Distinguished Professor Antoine van Oijen has always had a desire to understand how things work. As a child, he was constantly getting into trouble with his parents for dismantling everything he could get his hands on to see its inner workings. These days are no different, although he has taken this fascination to a whole new (molecular) level.
I n the 1950s the work of James Watson, Francis Crick, Rosalind Franklin and Maurice Wilkins led to the discovery of the double helix structure of DNA. This twisted ladder of genetic code has been labelled as one of the most important scientific discoveries of all time and led to the modern era of molecular biology.
This structure is important because it provides a very accurate template for duplication – a blueprint for life.
Each rung of the ladder is a fixed pair of DNA bases – adenine always pairs with thymine and cytosine always pairs with guanine. To duplicate a cell, a protein splits the ladder in two and separates the bases. These two strands can create a new ladder using the missing base pair. This process is highly accurate with only one mistake in every one billion pairs.
“We have 100 trillion cells in our body,” Professor van Oijen says. “Knowing that each cell divides on average 50 times in our life and has to copy 6 billion DNA bases for every division, it’s amazing that the majority of us don’t get cancer from mistakes in this process.”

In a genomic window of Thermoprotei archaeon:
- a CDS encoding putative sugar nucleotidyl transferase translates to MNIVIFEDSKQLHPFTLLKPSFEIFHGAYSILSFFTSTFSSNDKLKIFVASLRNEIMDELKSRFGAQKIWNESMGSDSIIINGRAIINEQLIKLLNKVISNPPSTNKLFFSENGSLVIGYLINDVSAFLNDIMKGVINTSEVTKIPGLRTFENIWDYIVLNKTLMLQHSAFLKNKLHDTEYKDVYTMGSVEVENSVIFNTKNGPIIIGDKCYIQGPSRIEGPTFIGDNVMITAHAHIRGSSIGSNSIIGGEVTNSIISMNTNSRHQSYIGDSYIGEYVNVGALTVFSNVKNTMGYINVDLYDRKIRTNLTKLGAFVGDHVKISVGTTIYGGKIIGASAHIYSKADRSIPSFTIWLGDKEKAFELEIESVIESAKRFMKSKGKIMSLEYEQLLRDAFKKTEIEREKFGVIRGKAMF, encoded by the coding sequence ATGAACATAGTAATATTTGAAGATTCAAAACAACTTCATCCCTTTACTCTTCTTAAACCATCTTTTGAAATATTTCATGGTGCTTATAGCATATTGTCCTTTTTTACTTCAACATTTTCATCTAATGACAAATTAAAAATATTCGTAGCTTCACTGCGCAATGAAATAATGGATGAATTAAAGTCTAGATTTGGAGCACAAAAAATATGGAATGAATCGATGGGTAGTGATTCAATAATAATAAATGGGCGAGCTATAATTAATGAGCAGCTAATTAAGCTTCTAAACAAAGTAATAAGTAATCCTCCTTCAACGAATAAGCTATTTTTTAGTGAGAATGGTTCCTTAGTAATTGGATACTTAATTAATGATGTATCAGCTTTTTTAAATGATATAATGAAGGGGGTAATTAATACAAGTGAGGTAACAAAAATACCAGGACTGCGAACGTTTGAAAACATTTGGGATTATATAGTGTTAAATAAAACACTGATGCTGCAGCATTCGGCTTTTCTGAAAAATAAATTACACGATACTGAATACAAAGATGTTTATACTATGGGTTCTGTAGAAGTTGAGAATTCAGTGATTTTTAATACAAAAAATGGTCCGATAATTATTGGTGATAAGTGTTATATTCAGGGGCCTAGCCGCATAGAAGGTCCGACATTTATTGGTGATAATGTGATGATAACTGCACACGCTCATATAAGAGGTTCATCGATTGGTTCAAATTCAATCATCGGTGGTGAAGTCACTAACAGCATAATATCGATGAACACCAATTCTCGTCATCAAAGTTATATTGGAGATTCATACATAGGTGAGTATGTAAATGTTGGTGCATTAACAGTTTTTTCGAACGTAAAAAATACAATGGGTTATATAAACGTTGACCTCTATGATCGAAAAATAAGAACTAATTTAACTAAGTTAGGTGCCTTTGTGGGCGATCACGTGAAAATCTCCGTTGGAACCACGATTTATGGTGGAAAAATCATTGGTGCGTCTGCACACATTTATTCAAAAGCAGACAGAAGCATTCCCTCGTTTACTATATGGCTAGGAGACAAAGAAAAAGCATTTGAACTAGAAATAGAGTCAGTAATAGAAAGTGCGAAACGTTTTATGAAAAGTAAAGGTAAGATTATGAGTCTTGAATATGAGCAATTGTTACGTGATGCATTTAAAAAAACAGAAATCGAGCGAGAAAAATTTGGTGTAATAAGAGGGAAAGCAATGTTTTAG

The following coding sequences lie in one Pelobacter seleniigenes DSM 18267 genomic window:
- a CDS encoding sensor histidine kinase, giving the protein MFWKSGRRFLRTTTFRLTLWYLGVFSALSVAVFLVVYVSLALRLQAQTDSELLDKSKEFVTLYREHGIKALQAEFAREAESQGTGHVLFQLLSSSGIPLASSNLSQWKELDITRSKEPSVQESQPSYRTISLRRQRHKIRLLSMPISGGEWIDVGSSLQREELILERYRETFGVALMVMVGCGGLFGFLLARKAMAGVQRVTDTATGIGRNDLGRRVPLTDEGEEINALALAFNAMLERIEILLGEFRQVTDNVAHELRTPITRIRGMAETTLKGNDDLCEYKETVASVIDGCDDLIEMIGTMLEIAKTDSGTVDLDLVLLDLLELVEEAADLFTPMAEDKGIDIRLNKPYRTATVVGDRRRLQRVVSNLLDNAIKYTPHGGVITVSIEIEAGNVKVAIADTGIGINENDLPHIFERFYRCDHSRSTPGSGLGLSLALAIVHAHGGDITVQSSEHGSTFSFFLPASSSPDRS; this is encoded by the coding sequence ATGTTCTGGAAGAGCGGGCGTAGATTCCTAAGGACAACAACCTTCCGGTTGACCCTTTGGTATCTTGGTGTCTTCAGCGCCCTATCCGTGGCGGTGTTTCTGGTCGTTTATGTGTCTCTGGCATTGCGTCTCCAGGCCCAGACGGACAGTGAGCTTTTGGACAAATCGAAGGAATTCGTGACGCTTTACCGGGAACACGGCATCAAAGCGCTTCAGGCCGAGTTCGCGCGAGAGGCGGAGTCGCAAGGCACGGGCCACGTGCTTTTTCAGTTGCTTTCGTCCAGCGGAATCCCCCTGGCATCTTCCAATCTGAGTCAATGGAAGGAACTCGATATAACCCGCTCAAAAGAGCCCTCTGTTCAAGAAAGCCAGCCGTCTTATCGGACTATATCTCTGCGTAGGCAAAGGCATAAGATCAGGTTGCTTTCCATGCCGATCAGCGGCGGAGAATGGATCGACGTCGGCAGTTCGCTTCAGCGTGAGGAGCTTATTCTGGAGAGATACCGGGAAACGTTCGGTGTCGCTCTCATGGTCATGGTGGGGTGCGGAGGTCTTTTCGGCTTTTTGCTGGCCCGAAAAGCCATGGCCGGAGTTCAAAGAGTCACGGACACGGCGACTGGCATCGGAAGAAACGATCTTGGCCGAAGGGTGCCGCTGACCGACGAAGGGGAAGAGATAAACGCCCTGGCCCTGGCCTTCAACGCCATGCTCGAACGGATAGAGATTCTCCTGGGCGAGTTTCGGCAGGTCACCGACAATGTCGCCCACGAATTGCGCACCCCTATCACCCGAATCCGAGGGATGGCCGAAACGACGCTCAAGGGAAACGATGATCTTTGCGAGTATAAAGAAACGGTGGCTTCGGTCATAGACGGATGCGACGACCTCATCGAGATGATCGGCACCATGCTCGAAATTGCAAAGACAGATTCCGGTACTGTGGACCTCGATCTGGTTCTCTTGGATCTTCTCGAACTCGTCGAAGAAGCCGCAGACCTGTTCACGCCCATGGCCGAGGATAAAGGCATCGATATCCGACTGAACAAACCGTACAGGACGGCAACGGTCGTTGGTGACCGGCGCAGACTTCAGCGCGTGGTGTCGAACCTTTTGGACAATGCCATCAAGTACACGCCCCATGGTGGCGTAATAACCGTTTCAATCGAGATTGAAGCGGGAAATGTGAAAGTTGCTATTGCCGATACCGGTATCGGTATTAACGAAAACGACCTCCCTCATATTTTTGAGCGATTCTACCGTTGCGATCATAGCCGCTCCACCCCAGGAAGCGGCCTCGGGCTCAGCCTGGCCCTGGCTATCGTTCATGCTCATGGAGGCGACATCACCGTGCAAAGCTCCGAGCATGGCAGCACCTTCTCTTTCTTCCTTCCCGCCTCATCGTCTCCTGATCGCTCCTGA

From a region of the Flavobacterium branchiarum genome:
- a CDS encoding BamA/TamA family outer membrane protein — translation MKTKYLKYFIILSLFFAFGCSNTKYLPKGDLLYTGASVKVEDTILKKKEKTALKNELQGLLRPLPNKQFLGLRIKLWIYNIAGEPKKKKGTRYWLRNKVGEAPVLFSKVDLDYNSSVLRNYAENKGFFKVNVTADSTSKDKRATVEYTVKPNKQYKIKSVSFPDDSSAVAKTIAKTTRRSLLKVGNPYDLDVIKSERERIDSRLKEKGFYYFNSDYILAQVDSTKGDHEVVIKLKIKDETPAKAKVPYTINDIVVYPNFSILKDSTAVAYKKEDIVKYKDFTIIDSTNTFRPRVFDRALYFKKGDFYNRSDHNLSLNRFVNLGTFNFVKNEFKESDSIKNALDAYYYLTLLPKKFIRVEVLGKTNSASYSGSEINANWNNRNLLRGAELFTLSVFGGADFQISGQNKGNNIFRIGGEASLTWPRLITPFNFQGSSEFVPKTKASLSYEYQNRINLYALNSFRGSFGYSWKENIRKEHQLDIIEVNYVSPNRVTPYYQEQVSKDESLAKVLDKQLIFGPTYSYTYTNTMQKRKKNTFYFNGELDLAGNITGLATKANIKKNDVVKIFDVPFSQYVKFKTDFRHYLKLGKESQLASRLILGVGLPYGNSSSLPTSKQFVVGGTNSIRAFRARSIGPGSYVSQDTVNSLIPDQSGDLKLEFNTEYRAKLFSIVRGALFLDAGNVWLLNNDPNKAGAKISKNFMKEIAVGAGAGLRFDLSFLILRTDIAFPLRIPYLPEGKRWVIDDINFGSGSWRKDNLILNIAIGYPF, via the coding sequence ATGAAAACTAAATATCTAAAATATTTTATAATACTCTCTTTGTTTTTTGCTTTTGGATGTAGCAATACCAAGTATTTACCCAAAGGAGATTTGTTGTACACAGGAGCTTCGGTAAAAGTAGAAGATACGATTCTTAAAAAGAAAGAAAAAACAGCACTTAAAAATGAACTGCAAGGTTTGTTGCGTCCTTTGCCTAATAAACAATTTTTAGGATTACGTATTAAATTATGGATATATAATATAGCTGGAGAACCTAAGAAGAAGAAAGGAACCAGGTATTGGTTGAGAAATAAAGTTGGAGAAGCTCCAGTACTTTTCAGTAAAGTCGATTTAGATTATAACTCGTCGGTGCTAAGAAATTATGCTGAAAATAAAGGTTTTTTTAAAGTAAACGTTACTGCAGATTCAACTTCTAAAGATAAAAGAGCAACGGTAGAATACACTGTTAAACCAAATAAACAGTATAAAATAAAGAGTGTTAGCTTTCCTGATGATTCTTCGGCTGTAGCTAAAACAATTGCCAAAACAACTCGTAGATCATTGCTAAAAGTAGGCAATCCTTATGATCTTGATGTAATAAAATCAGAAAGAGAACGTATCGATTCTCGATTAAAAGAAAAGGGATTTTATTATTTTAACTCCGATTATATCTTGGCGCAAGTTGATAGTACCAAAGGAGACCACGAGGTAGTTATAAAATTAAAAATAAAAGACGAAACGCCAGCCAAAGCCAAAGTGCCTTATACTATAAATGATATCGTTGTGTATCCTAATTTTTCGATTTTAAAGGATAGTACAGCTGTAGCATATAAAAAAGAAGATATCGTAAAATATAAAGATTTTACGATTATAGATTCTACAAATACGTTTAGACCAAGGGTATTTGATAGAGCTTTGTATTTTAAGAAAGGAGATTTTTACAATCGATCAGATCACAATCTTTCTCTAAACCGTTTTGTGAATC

Seeing what’s happening during these duplications could lead to major scientific breakthroughs. Professor van Oijen likens it to drone footage of a marathon: you can see a swarm of people moving, but you need to see the actions of each individual runner to get a better understanding of the race.
“Visualisation is a strong enabler for scientific discovery,” he says.
A new horizon
Professor van Oijen trained as a physicist in the Netherlands, before a growing fascination for biology saw him move to the USA and establish a research group at Harvard Medical School. Later, he returned to the Netherlands as a professor at Groningen University where he focused on single-molecule visualisation. In 2015 he moved to UOW and was awarded a prestigious Laureate Fellowship by the Australian Research Council.
He is now the director of Molecular Horizons – UOW’s world-leading molecular and life sciences research facility which is currently under construction. Housing 150 researchers, Molecular Horizons will be dedicated to understanding how life works at a molecular level to solve some of the world’s biggest health challenges.
“It’s an initiative of the University that will put scientists from physics, chemistry and biology together and have them study how proteins work inside our cells and how they are involved in disease,” Professor van Oijen says. “DNA replication proteins are involved in a large number of disease pathways and represent important drug targets.”
Going in for a closer look
To help visualise these molecular interactions, UOW has invested in Australia’s most advanced and powerful microscope, capable of visualising down to the level of individual atoms.